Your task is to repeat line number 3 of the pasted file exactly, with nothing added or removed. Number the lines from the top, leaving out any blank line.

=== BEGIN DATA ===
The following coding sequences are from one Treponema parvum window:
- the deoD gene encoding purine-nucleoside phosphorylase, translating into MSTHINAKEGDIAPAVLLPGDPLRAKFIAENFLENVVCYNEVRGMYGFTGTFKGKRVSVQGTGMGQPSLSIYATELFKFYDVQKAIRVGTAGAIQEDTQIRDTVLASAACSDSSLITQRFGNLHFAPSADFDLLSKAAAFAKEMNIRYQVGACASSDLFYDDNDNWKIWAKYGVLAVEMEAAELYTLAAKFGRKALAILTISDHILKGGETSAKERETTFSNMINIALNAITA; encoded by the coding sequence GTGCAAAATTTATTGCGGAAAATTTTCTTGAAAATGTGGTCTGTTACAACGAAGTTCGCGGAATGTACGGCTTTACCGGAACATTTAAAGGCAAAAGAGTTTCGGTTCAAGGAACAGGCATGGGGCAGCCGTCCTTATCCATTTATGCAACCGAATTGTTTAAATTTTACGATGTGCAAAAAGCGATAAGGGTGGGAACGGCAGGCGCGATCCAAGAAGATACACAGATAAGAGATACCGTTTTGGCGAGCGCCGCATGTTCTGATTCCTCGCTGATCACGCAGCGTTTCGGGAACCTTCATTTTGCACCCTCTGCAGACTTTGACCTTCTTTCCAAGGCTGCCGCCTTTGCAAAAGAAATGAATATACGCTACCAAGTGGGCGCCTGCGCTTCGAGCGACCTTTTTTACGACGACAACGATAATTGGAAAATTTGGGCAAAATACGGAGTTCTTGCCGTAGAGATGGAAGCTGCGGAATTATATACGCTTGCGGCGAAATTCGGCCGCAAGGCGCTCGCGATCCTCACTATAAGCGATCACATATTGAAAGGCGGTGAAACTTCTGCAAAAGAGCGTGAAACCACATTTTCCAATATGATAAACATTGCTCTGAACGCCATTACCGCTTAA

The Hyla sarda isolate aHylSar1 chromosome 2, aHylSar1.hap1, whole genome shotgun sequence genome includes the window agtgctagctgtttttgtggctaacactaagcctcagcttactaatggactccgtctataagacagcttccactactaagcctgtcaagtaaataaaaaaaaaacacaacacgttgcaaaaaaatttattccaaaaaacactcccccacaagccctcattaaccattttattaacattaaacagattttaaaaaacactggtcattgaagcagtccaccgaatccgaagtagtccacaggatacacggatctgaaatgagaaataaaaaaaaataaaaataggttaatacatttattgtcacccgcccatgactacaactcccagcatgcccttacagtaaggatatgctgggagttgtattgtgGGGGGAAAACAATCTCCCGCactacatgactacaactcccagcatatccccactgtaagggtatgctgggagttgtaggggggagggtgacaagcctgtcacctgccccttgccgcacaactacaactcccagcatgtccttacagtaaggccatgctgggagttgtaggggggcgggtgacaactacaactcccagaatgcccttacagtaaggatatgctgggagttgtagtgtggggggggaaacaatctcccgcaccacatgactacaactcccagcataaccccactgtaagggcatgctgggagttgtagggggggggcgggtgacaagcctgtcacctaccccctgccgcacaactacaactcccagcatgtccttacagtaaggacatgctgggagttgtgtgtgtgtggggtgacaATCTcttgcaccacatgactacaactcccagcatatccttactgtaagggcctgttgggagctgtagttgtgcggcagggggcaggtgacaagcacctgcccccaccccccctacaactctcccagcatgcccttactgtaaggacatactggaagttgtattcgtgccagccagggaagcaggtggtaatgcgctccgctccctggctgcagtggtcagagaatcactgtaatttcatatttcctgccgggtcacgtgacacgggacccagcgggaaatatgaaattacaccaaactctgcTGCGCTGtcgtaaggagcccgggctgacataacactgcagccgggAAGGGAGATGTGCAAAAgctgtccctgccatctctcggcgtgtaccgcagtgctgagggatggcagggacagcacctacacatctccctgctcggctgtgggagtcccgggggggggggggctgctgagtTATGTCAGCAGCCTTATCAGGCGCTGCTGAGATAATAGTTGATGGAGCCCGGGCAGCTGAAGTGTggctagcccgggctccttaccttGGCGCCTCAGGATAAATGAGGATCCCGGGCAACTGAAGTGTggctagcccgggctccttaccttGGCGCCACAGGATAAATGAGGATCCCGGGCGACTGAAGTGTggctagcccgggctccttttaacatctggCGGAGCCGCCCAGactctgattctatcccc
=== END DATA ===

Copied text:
The Hyla sarda isolate aHylSar1 chromosome 2, aHylSar1.hap1, whole genome shotgun sequence genome includes the window agtgctagctgtttttgtggctaacactaagcctcagcttactaatggactccgtctataagacagcttccactactaagcctgtcaagtaaataaaaaaaaaacacaacacgttgcaaaaaaatttattccaaaaaacactcccccacaagccctcattaaccattttattaacattaaacagattttaaaaaacactggtcattgaagcagtccaccgaatccgaagtagtccacaggatacacggatctgaaatgagaaataaaaaaaaataaaaataggttaatacatttattgtcacccgcccatgactacaactcccagcatgcccttacagtaaggatatgctgggagttgtattgtgGGGGGAAAACAATCTCCCGCactacatgactacaactcccagcatatccccactgtaagggtatgctgggagttgtaggggggagggtgacaagcctgtcacctgccccttgccgcacaactacaactcccagcatgtccttacagtaaggccatgctgggagttgtaggggggcgggtgacaactacaactcccagaatgcccttacagtaaggatatgctgggagttgtagtgtggggggggaaacaatctcccgcaccacatgactacaactcccagcataaccccactgtaagggcatgctgggagttgtagggggggggcgggtgacaagcctgtcacctaccccctgccgcacaactacaactcccagcatgtccttacagtaaggacatgctgggagttgtgtgtgtgtggggtgacaATCTcttgcaccacatgactacaactcccagcatatccttactgtaagggcctgttgggagctgtagttgtgcggcagggggcaggtgacaagcacctgcccccaccccccctacaactctcccagcatgcccttactgtaaggacatactggaagttgtattcgtgccagccagggaagcaggtggtaatgcgctccgctccctggctgcagtggtcagagaatcactgtaatttcatatttcctgccgggtcacgtgacacgggacccagcgggaaatatgaaattacaccaaactctgcTGCGCTGtcgtaaggagcccgggctgacataacactgcagccgggAAGGGAGATGTGCAAAAgctgtccctgccatctctcggcgtgtaccgcagtgctgagggatggcagggacagcacctacacatctccctgctcggctgtgggagtcccgggggggggggggctgctgagtTATGTCAGCAGCCTTATCAGGCGCTGCTGAGATAATAGTTGATGGAGCCCGGGCAGCTGAAGTGTggctagcccgggctccttaccttGGCGCCTCAGGATAAATGAGGATCCCGGGCAACTGAAGTGTggctagcccgggctccttaccttGGCGCCACAGGATAAATGAGGATCCCGGGCGACTGAAGTGTggctagcccgggctccttttaacatctggCGGAGCCGCCCAGactctgattctatcccc